The initial symptoms of the 6 children on admission included abdominal pain and chest pain in three cases, abdominal pain in one case, chest pain in one case, and abdominal distension and vomiting in one case, and two of them had fever. The course of illness ranged from 1 to 10 days (median, 5 days).

Imaging examinations and diagnosis

Preoperative colour Doppler ultrasound and chest computed tomography (CT) examination revealed a well-bordered mass with soft-tissue density between the diaphragm and the lower lobe of the lung accompanied by a small amount of pleural effusion in 2 cases, medium pleural effusion in 3 cases and large pleural effusion in 1 case. On contrast-enhanced CT scans, the mass showed no obvious enhancement, the blood supply was only presented in 1 case, and no feeding artery was shown in the other 5 cases. On serial imaging, the pleural effusion and the mass diameter increased progressively in one child (Fig. 1).

Fig. 1
figure 1

Axial Contrast-enhanced CT image of the chest A indicates that a well-bordered, soft-tissue density mass without enhancement in the right thoracic cavity, coronal CT image B shows a well-defined soft tissue mass between the diaphragm and the spine, video-assisted thoracoscopy C reveals a purplish-red mass with congestion and necrosis in the pleural cavity, and D shows a twisted vascular pedicle

A total of 3 patients were diagnosed as pulmonary sequestration or pulmonary sequestration with torsion by CT-scan or Colour Doppler ultrasound before surgery, and the remaining 3 cases were not clearly diagnosed by CT-scan or ultrasonography. One patient with imaging findings of pleural malignancy was finally diagnosed by thoracoscopy. A thoracoscope was used for exploration in one undiagnosed children. Pathological examination of the resected tissue specimens confirmed extralobar pulmonary sequestration with haemorrhagic infarction. Of the six cases with pulmonary sequestration, two were accompanied by myofibroblast proliferation.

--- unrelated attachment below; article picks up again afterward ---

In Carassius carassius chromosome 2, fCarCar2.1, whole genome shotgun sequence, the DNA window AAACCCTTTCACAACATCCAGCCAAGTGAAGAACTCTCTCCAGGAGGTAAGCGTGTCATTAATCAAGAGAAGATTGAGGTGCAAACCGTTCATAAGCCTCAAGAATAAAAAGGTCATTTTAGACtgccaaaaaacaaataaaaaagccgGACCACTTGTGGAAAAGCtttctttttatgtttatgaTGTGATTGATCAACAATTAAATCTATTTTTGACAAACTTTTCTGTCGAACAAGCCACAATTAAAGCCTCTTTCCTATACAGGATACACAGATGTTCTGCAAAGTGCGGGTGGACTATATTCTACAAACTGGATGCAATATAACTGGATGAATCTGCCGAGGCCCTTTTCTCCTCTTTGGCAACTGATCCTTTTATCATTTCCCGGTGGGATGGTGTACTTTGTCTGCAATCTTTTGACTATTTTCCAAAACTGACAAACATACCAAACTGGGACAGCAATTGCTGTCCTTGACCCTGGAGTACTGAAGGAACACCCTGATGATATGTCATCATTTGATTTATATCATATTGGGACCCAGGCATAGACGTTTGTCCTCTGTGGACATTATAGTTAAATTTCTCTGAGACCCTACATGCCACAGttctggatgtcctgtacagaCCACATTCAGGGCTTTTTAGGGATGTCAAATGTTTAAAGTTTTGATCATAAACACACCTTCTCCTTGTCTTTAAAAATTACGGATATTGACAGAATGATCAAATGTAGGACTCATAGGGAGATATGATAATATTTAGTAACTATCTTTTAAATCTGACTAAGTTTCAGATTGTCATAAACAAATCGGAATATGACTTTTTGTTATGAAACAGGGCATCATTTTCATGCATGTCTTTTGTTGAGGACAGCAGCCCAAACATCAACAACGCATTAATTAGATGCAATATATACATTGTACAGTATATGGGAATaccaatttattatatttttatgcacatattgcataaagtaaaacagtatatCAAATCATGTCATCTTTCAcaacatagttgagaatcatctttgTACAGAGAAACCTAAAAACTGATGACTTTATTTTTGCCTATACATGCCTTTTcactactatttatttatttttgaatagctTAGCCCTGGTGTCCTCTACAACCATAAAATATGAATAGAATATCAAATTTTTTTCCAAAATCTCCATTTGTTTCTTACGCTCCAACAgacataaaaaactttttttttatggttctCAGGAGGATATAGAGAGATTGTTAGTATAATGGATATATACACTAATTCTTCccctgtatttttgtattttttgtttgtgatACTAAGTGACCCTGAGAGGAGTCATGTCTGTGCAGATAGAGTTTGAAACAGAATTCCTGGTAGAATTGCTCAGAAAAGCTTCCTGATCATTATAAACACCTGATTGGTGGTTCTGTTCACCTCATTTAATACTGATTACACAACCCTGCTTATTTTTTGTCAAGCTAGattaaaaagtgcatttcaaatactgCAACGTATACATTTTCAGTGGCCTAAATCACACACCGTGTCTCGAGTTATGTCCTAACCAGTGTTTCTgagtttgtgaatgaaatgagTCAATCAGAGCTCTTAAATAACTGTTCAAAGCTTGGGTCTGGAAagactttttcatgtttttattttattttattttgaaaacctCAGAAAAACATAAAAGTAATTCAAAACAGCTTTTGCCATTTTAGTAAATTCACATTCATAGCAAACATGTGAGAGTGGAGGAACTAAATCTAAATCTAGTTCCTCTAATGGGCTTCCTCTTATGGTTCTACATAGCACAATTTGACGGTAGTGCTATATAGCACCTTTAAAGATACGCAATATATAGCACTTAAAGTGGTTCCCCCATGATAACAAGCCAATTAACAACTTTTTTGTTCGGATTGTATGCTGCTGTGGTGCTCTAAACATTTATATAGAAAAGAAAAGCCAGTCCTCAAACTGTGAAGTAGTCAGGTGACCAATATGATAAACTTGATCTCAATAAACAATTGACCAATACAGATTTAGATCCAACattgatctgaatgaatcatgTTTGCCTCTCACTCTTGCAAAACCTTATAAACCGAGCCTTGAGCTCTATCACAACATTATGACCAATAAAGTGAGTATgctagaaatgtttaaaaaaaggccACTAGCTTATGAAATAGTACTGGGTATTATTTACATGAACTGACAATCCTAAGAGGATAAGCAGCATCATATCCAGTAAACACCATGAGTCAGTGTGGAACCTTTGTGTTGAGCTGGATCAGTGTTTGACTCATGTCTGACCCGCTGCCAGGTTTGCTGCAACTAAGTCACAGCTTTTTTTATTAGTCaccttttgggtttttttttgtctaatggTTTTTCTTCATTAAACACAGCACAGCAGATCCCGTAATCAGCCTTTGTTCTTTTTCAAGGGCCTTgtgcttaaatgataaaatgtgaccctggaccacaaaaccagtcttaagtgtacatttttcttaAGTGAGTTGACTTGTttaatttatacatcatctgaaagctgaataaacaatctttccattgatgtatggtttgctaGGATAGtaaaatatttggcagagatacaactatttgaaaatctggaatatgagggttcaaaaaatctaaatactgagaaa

Treatment and prognosis

Eventually, all 6 children underwent thoracoscopic pulmonary sequestration resection. After entering the chest cavity, a dark red or purplish-red mass with intact capsule, congestion and necrosis was seen, accompanied by varying amounts of bloody pleural effusion in the pleural cavity. The feeding artery that originated from the intercostal artery in 3 cases and the descending aorta in 3 cases was observed intraoperatively. The ELS vascular pedicle was twisted several times at its origin. The vascular pedicles of all lesions were clipped with metal clips and then cut off.The median procedure time was 60 min (range, 60–120 min), and intraoperative haemorrhage ranged from 1 to 10 ml (median, 4 ml). The children did not have any intraoperative or postoperative complications, and their symptoms were relieved immediately after surgery. On postoperative days 2–6, they were discharged home uneventfully. There were no complications during a median follow-up of 4 months (range, 0.4–8.7 months).

Discussion